How were the contents of the Bible determined? t{squared}

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Have you ever thought about who determined what books should be included in the Bible? How did they go about deciding which were God’s words? Honestly, this question never entered my mind until it was taught in seminary. But it’s an important question. Many non-believers will ask this very question, and we need to have an answer (1 Peter 3:15).

First a little vocabulary:

Canon of Scripture: refers to the list of all the books that belong in the Bible (Grudem, 54)
Canonization: the process of recognizing that inherent authority of a book as inspired by God, not bestowing that authority from an outside source (Plummer, 57)

In sum, we don’t declare a book of the Bible to be canonical (belonging in the Bible). God gives it authority as His inspired Word, and we recognize that authority as the Word of God. 

Grudem goes into great detail about the history behind the development of both the Old and New Testament. I’m going to simplify it somewhat here. If you would like to read more about the historical development of Scripture, go here and see Chapter 3 (it’s a limited preview on Google Books).

Old Testament Canon

The Old Testament books are the Jewish Scripture. This canon began when God wrote the Ten Commandments for Moses on Mt. Sinai and continued to be collected from 1400-430 B.C. During the time of Jesus’ life, the canon was well-established and accepted as Jewish Scripture. Jesus did not contest the Old Testament list of books as Scripture. In fact, Jesus and the New Testament authors quote from the Old Testament and affirm it as divinely authoritative over 295 times in the New Testament (Grudem, 57).

Accepting the Old Testament canon as Scripture is rather easy for a believer. Because Jesus accepted it as God’s Word, we can too.

New Testament Canon

The New Testament adds a bit more complexity because it was written after Christ’s death, resurrection, and ascension into heaven. Therefore we do not have his confirmation of the texts included as we do the Old Testament. But we do have the Holy Spirit whom he left to lead and guide us.

The early church had certain qualifications that a text must have in order to be considered Scripture (Plummer 59-60):

  1. Apostolic: the text must have be written by an eyewitness of Jesus or closely tied to an eyewitness of Jesus
  2. Catholic: (not the denomination) the text must be widely and preferably universally accepted by the early churches as Scripture
  3. Orthodox: fancy word meaning sound doctrine; the text must not contradict any other text already affirmed as Scripture or established doctrine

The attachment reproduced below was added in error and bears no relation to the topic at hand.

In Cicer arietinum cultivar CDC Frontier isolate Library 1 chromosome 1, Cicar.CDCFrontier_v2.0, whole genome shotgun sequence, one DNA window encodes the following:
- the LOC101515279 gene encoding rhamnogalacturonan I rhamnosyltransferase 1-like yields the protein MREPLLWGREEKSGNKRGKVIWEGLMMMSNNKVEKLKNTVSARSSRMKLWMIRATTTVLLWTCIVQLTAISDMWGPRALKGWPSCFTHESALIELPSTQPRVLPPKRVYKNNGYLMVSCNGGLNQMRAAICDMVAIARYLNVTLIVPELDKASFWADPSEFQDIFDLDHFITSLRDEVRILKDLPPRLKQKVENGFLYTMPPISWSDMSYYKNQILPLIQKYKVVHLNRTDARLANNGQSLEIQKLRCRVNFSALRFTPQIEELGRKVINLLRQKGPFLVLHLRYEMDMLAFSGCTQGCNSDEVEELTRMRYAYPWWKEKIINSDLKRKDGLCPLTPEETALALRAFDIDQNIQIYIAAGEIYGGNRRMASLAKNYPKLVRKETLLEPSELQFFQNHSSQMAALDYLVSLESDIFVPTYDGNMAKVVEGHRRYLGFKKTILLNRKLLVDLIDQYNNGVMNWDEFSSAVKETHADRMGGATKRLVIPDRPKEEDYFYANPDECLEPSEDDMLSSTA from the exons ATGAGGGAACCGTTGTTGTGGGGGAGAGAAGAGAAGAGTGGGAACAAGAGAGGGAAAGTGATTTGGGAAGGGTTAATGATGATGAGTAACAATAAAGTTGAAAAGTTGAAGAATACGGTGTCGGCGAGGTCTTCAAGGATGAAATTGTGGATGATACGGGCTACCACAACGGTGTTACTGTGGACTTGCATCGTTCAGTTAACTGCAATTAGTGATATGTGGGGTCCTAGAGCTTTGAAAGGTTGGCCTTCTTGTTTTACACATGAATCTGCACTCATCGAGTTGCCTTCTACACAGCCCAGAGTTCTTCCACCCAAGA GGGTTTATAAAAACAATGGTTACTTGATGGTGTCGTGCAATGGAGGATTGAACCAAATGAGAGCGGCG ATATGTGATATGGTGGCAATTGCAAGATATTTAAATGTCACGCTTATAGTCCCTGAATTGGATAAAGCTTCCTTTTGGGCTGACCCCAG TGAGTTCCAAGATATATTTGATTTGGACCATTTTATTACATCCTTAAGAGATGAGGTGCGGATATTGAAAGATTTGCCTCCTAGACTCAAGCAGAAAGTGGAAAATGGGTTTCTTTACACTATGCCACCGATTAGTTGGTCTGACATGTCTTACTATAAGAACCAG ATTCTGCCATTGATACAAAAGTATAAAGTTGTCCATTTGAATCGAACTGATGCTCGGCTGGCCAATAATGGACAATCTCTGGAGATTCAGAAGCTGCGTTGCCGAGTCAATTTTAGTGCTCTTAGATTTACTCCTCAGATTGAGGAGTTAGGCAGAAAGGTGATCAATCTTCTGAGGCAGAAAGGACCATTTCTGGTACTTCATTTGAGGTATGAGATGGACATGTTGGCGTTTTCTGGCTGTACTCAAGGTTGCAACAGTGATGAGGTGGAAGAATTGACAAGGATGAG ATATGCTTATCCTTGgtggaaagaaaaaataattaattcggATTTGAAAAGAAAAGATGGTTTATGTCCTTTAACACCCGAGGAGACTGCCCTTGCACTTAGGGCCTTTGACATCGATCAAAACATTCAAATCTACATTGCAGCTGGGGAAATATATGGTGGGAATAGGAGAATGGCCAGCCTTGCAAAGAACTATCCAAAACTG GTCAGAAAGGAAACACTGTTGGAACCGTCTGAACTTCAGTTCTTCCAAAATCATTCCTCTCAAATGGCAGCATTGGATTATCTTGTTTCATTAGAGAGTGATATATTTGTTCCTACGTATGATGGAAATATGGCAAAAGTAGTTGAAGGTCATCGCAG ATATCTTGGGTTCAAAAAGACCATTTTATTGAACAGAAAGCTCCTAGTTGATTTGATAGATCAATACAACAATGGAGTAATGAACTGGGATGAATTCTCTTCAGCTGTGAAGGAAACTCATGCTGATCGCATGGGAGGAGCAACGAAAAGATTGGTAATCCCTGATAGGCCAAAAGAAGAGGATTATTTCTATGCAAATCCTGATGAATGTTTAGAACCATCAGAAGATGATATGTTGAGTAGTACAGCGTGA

In A.D. 367, Athanasius included a canonical list of books that matches exactly our current 27 books of the New Testament. Three hundred years may seem like a long time to compile a canonical list of New Testament texts. We must remember though that this was not a time of modern technology or even the printing press. Everything was copied by hand and circulated over large geographical areas. Throughout this time, the texts were being read, taught, and acknowledged as Scripture in the churches scattered across the world. Gathering an official list simply took time.


Understanding how and why the books included in the Bible were determined proves important in our Christian life. First, we may accept everything we find in Scripture as God’s Word to us. Second, we are able to give an answer to those who ask about the Bible’s origin.

In the end, while we have sound explanations for the canonization process, ultimately the Holy Spirit and the faith He gives us leads each person to believe and trust what he finds in Scripture. On days when we do not like or do not understand what we read, we can trust that those words are indeed from God and seek to apply them to our lives.

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In addition to Grudem’s Systematic Theology, I used 40 Questions About Interpreting the Bible (40 Questions & Answers Series) to write today’s post (affiliate links).

This post is linked with thanks to:

Thought Provoking Thursday
Thoughtful Thursday
Thankful Thursday
Proverbs 31 Thursday

Life in Bloom
Thrive at Home Thursday


  1. I’m loving your tsquared Thursdays! Thanks for sharing so much great information girly! :) Blessings friend! 

    • Thanks! I get very few comments on Thursdays so I wonder if no one likes it!
      Mary Beth

      • I love it, Mary Beth!  I think people tend to comment less on more serious and thought-provoking topics like this… I often get the same lack of response on similar blog posts.  But, people ARE reading, so keep writing! And thanks for linking up to Thrive @ Home Thursday! :)

        • Thanks Jenni! That is what I’ve been telling myself! :) Plus, the Lord led me to write it, so I have to trust that He has a reason and stay faithful!

  2. RedOakLane says:

    Very interesting.  Thank you for linking up!


  1. […] we established that the Bible is a book of God’s words. This resulted in a discussion of how the books of the Bible were determined to be God’s words which concluded in the Old Testament being affirmed as such by Christ and the New Testament being […]

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